Re: Bringing APIs for experimental hardware/software to the Web

On Sun, Nov 16, 2014 at 5:35 PM, Dimitri Glazkov <>

> On Wed, Nov 12, 2014 at 8:44 PM, Robert O'Callahan <>
> wrote:
>> On Wed, Nov 12, 2014 at 12:36 PM, Dimitri Glazkov <>
>> wrote:
>>> Nevertheless, I am optimistic. I would like to have this discussion and
>>> hear your ideas.
>> OK. The following ideas are somewhat half-baked so don't judge me too
>> harshly :-).
>> Rapid deployment of experimental APIs in the browser clashes with our
>> existing goals. It takes time to negotiate APIs, to create multiple
>> interoperable implementations, to validate safety, etc. So I conclude we
>> shouldn't bake them into the browser. Instead we could achieve most of our
>> goals by enabling third parties to deploy experimental functionality in
>> browser-independent, device-independent packages that can be used by ---
>> and if necessary shipped alongside --- Web applications. To the extent we
>> can do that, we make an end-run around the standardization problem.
> This implies that we need to first design/specify an environment
> (execution/packaging/etc.) for this. Right? This seems like a massive
> investment of time. Not saying it's a bad idea. Unless you have a piano
> neatly stashed away in the bushes waiting for me to ask this question :) [

This need not be a hard problem, depending on other decisions we make. It
might be as simple as "load an IFRAME with a well-known URL at some
vendor's Web site and exchange postMessages with it", or load a script
directly from the vendor's Web site (which might do the IFRAME/postmessage
thing under the hood and vend a friendlier API). We may not need to
standardize anything specific here, although it would be good to have some
best practices to recommend.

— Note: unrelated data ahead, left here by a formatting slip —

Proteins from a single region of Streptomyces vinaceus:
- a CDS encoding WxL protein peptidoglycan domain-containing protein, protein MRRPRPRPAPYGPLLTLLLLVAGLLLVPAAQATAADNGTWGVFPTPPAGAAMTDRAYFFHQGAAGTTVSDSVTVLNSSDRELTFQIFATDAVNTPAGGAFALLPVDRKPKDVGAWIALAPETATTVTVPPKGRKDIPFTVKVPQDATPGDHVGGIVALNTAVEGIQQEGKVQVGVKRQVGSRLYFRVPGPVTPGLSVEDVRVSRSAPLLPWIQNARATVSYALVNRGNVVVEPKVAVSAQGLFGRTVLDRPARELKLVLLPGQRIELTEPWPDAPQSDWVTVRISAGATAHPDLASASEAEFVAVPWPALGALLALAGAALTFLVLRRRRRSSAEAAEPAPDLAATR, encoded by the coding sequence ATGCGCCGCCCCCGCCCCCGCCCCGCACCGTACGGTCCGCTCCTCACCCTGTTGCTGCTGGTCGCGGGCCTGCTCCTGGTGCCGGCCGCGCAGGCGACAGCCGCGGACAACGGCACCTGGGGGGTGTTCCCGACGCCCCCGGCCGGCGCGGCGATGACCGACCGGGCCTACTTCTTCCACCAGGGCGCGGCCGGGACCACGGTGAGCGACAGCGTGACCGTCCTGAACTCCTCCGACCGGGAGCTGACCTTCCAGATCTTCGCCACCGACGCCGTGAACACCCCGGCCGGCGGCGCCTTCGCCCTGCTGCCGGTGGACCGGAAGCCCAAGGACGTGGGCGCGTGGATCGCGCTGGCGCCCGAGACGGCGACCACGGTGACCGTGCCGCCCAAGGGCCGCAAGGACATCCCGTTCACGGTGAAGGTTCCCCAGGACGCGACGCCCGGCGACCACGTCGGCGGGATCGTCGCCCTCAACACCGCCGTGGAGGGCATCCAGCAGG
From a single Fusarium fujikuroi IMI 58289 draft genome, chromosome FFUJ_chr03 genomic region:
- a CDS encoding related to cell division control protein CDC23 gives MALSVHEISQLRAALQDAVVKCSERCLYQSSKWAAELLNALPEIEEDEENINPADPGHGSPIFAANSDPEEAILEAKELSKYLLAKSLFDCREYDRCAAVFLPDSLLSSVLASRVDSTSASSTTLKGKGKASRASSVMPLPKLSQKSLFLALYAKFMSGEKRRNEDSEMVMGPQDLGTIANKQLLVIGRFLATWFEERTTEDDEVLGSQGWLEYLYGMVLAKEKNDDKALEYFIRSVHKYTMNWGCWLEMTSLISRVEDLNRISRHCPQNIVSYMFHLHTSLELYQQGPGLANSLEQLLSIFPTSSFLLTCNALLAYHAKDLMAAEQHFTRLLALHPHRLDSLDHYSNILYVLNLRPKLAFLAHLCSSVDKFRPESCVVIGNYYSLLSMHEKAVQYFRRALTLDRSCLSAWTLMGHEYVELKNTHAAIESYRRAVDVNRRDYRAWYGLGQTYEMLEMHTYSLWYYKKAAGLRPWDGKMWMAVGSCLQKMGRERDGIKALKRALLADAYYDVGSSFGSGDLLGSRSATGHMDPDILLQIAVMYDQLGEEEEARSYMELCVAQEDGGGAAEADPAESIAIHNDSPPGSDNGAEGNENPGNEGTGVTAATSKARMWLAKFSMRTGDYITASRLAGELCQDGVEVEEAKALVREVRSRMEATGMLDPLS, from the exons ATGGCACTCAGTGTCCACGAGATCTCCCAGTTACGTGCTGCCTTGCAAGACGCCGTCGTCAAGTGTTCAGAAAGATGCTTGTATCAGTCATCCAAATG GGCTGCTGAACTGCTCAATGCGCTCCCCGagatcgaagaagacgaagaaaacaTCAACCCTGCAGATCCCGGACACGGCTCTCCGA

>> For software, this means we need a browser-based execution environment
>> that can run the code that implements these APIs. I think for C/C++ code,
>> we're nearly there already. For GPU code the situation is murkier and we
>> need to solve it (but we already need to).
> Agreed. Somewhat tangentially, would like to know your opinion on the
> bedrock and extensible manifesto thing. It seems that primitive archeology
> presupposes that C/C++ is ultimately brushed down to nothing.

I don't understand what you're saying here.

Okay. I think I understand this part. Since USB is basically the common bus
> for new hardware innovation anyway, we could just go down to USB and build
> up from there.
> I have a couple of concerns:
> 1) This means you'll effectively have to implement device drivers twice --
> once for host OS, once for Web platform. That seems like doubling the work
> and lessening the chance of the developer actually going through it.

We ought to be able to provide glue code to ease porting, e.g. by emulating
libusb or the Android USB interface on top of whatever Web USB API we

> 2) Instilling a device-independent device driver culture seems like a
> tough challenge. Two device vendors need to have an incentive to
> collaborate on a driver that works for both of their nearly identical crazy
> camera tricks. The slope here is not going to be leaning in our favor.

There seems to be a misunderstanding. In this context, I explicitly abandon
the goal of having a single driver or API for diverse hardware.

It might be good to start enumerating the types of APIs we're interested in.
> For example, we could take Apple's HealthKit (
> and Google's Fit (
> as some of the things
> developers might need, and see how we could deliver them.
> One key result I am looking for here is adapting to fit into existing
> frameworks like that, rather than building our own. Though rebuilding both
> of the things from scratch for the Web platform -- however NIH -- should
> still be on the table.

These frameworks do not fit very well into the scope of my problem
statement; I don't see them as experimental, but rather fully-baked
platform APIs with hardware abstraction and long-term support guarantees.

We could try to apply my proposal to them, by treating the entire framework
(and in particular the shared data store) as a kind of device. The "low
level I/O API" would then be some kind of standardized bridge between JS
and Objective-C or Java, with JS-API-vending wrapper scripts hosted by the
OS vendor (or possibly the device OEM, in the Android case). This would of
course facilitate wholesale exposure of native platform APIs to the Web.
That sounds a lot more dangerous than just exposing USB --- but for these
frameworks, that's essentially what you're asking for.

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Received on Monday, 17 November 2014 04:31:07 UTC